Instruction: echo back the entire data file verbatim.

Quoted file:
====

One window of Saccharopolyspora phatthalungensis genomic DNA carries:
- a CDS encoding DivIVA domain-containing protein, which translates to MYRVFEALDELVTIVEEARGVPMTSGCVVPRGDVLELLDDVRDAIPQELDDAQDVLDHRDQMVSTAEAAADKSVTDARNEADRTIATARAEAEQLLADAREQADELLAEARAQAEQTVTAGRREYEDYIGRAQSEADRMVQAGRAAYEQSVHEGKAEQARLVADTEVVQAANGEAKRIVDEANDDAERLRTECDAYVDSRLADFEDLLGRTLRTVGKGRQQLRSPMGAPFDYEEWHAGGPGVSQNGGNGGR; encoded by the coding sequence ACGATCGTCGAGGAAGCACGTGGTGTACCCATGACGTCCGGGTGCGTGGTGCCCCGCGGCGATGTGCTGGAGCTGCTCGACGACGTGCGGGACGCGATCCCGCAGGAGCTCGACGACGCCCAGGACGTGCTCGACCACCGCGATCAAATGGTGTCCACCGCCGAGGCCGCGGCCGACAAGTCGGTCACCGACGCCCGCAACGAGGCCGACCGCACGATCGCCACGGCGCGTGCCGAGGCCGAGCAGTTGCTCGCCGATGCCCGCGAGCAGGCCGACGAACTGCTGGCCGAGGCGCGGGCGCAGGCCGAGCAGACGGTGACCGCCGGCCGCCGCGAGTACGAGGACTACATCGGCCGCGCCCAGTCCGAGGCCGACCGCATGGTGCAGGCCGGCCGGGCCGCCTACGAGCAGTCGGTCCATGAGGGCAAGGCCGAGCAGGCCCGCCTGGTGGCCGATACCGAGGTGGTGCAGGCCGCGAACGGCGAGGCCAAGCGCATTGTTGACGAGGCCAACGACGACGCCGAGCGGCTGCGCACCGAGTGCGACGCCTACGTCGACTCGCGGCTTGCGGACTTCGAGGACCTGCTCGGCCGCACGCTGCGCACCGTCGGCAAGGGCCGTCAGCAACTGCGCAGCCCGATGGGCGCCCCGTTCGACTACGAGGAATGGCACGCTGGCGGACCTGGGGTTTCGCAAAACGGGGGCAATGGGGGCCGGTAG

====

One window of Saccharopolyspora phatthalungensis genomic DNA carries:
- a CDS encoding DivIVA domain-containing protein, which translates to MYRVFEALDELVTIVEEARGVPMTSGCVVPRGDVLELLDDVRDAIPQELDDAQDVLDHRDQMVSTAEAAADKSVTDARNEADRTIATARAEAEQLLADAREQADELLAEARAQAEQTVTAGRREYEDYIGRAQSEADRMVQAGRAAYEQSVHEGKAEQARLVADTEVVQAANGEAKRIVDEANDDAERLRTECDAYVDSRLADFEDLLGRTLRTVGKGRQQLRSPMGAPFDYEEWHAGGPGVSQNGGNGGR; encoded by the coding sequence ACGATCGTCGAGGAAGCACGTGGTGTACCCATGACGTCCGGGTGCGTGGTGCCCCGCGGCGATGTGCTGGAGCTGCTCGACGACGTGCGGGACGCGATCCCGCAGGAGCTCGACGACGCCCAGGACGTGCTCGACCACCGCGATCAAATGGTGTCCACCGCCGAGGCCGCGGCCGACAAGTCGGTCACCGACGCCCGCAACGAGGCCGACCGCACGATCGCCACGGCGCGTGCCGAGGCCGAGCAGTTGCTCGCCGATGCCCGCGAGCAGGCCGACGAACTGCTGGCCGAGGCGCGGGCGCAGGCCGAGCAGACGGTGACCGCCGGCCGCCGCGAGTACGAGGACTACATCGGCCGCGCCCAGTCCGAGGCCGACCGCATGGTGCAGGCCGGCCGGGCCGCCTACGAGCAGTCGGTCCATGAGGGCAAGGCCGAGCAGGCCCGCCTGGTGGCCGATACCGAGGTGGTGCAGGCCGCGAACGGCGAGGCCAAGCGCATTGTTGACGAGGCCAACGACGACGCCGAGCGGCTGCGCACCGAGTGCGACGCCTACGTCGACTCGCGGCTTGCGGACTTCGAGGACCTGCTCGGCCGCACGCTGCGCACCGTCGGCAAGGGCCGTCAGCAACTGCGCAGCCCGATGGGCGCCCCGTTCGACTACGAGGAATGGCACGCTGGCGGACCTGGGGTTTCGCAAAACGGGGGCAATGGGGGCCGGTAG